Men in workplace pension schemes may still get gender-based annuities despite an EU ruling forcing providers to offer unisex rates from December.
European lawmakers last year outlawed insurance companies from offering a different level of pension to men and women based purely on their sex, with the new rules set to come into force on 21 December. The divergence happens now because, on average, women live longer than men, which means insurers are willing to offer males a higher retirement income than females.
However, the ruling was based on a challenge to the EU's goods and services directive which includes personal pensions but not occupational pensions, where a trustee buys an annuity on behalf of the scheme's members.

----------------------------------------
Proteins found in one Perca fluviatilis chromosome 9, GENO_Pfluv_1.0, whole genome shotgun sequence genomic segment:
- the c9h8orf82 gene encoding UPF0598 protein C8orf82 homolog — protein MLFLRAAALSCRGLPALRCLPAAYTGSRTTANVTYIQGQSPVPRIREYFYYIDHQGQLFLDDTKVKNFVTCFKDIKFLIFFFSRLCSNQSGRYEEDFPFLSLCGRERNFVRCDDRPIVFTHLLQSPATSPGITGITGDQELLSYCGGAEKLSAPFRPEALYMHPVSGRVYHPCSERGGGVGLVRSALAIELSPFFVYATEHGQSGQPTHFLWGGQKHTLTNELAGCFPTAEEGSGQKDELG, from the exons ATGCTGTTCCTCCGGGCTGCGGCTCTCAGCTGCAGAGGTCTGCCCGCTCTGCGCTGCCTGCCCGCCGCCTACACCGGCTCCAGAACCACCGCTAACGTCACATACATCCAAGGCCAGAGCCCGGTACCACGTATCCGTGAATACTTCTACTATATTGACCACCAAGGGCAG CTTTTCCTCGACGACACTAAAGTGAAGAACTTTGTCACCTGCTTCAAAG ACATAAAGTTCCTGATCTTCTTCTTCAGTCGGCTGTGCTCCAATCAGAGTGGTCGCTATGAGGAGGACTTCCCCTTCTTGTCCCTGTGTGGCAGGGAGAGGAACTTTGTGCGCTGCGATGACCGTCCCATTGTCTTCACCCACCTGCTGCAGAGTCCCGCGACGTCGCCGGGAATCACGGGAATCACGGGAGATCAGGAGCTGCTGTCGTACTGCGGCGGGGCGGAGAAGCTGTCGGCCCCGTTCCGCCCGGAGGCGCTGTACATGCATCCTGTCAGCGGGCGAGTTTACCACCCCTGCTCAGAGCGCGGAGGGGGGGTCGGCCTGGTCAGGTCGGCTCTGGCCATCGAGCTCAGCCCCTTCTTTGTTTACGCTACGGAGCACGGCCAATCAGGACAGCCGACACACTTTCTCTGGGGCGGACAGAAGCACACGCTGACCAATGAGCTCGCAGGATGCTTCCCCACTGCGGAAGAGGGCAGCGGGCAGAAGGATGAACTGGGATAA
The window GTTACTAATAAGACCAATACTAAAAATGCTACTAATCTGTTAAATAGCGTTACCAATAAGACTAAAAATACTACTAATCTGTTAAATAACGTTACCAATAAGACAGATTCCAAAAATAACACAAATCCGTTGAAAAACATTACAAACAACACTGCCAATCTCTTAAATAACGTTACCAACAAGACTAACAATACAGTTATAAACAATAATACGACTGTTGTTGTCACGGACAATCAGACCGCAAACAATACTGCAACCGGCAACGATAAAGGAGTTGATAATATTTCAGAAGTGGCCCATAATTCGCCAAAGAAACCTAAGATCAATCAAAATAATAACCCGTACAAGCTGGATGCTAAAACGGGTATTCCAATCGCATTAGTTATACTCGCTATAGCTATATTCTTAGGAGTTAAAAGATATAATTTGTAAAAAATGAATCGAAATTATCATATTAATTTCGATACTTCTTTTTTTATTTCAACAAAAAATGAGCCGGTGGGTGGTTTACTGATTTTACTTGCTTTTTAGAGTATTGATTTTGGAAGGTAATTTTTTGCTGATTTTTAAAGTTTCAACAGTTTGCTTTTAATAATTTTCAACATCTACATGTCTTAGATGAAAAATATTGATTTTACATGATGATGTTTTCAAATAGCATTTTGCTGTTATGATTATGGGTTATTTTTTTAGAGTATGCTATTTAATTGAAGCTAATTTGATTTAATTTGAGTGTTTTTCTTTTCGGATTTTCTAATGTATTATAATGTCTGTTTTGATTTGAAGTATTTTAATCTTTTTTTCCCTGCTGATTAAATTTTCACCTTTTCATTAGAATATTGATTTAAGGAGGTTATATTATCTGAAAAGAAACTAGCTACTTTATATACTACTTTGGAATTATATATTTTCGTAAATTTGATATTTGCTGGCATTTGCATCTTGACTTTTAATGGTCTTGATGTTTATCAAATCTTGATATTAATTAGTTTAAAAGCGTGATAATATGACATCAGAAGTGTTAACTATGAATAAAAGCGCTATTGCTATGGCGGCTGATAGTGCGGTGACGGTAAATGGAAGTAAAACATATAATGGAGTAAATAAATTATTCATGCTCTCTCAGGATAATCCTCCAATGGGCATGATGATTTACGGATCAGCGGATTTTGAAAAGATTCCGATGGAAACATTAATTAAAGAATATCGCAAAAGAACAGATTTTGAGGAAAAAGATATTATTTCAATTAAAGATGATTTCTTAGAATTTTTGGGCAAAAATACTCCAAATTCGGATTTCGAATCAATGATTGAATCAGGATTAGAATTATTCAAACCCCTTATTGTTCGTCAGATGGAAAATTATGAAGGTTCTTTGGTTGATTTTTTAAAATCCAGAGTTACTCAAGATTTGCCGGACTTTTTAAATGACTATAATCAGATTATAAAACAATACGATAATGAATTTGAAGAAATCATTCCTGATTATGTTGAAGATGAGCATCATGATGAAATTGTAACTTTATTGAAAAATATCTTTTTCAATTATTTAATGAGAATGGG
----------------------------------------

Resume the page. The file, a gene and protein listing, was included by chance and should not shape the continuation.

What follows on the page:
John Lawson, head of pensions policy at Standard Life, warned that some insurers could therefore still offer annuities on a gender basis after 21 December.
He said they could target specific sectors traditionally dominated by men, such as construction.
Tom McPhail, head of pensions research at Hargreaves Lansdown, has raised the issue with UK regulators.
"The banning of gender pricing in annuities was already bad news for savers without adding this unnecessary confusion," he said.
"A system which delivers different outcomes depending on whether you happen to be in an occupational scheme or a contract-based scheme doesn't make a lot of sense."